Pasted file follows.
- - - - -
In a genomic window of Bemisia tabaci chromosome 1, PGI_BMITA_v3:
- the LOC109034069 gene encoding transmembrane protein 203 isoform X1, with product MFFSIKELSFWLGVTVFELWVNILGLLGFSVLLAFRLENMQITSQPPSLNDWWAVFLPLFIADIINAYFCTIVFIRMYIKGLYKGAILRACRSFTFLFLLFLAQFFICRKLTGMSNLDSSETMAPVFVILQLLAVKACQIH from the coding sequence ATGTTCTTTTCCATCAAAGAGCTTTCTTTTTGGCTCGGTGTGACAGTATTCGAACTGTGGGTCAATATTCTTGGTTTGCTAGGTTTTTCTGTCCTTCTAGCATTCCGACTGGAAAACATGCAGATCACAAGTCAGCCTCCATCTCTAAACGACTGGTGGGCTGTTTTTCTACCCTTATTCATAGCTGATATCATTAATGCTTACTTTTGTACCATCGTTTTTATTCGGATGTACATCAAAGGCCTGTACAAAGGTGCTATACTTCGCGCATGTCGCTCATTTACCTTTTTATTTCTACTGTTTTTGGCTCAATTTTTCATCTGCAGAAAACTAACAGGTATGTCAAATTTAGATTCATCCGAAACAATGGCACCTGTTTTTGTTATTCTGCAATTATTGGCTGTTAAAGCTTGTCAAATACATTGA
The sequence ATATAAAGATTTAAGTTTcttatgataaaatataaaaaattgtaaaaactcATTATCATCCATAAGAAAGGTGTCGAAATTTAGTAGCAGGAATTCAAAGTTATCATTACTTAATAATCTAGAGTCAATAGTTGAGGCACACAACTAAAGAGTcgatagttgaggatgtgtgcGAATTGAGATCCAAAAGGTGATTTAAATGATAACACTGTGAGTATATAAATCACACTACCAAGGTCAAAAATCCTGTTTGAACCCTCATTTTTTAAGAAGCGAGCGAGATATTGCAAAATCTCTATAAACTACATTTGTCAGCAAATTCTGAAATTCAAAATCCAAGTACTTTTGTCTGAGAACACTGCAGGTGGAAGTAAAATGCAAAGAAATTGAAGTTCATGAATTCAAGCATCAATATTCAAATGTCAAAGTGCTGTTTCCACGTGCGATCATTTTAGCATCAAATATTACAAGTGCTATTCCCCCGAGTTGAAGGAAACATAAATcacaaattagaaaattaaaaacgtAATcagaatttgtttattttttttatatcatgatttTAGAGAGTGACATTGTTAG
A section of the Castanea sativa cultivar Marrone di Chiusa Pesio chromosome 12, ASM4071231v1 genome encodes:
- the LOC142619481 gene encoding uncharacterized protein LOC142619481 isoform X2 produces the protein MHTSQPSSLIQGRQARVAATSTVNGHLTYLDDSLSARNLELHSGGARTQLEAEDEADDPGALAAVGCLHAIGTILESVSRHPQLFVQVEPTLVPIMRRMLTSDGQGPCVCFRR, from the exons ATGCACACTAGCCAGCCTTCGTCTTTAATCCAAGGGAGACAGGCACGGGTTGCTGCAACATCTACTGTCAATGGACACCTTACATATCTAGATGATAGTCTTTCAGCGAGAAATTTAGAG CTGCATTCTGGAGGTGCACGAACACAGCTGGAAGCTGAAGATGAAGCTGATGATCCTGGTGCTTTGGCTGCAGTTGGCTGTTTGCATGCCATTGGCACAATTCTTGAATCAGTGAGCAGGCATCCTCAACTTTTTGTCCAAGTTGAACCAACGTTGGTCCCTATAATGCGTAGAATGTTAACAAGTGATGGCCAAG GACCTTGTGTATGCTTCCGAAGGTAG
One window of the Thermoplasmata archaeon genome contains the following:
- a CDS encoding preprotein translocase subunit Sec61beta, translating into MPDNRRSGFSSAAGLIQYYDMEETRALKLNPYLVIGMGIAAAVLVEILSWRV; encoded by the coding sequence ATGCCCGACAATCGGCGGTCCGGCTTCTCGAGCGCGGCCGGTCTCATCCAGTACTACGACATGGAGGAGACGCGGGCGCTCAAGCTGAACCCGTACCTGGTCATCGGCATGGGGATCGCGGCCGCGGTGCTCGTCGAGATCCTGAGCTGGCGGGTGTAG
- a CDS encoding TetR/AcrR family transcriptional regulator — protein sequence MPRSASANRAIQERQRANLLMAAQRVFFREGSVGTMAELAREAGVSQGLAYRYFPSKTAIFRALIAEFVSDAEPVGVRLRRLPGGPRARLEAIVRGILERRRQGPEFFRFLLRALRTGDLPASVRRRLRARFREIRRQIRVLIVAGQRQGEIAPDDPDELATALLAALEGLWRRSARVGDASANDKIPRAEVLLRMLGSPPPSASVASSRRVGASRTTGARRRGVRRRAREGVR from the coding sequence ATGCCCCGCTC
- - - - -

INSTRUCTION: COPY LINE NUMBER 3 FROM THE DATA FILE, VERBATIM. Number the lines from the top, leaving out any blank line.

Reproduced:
The sequence ATATAAAGATTTAAGTTTcttatgataaaatataaaaaattgtaaaaactcATTATCATCCATAAGAAAGGTGTCGAAATTTAGTAGCAGGAATTCAAAGTTATCATTACTTAATAATCTAGAGTCAATAGTTGAGGCACACAACTAAAGAGTcgatagttgaggatgtgtgcGAATTGAGATCCAAAAGGTGATTTAAATGATAACACTGTGAGTATATAAATCACACTACCAAGGTCAAAAATCCTGTTTGAACCCTCATTTTTTAAGAAGCGAGCGAGATATTGCAAAATCTCTATAAACTACATTTGTCAGCAAATTCTGAAATTCAAAATCCAAGTACTTTTGTCTGAGAACACTGCAGGTGGAAGTAAAATGCAAAGAAATTGAAGTTCATGAATTCAAGCATCAATATTCAAATGTCAAAGTGCTGTTTCCACGTGCGATCATTTTAGCATCAAATATTACAAGTGCTATTCCCCCGAGTTGAAGGAAACATAAATcacaaattagaaaattaaaaacgtAATcagaatttgtttattttttttatatcatgatttTAGAGAGTGACATTGTTAG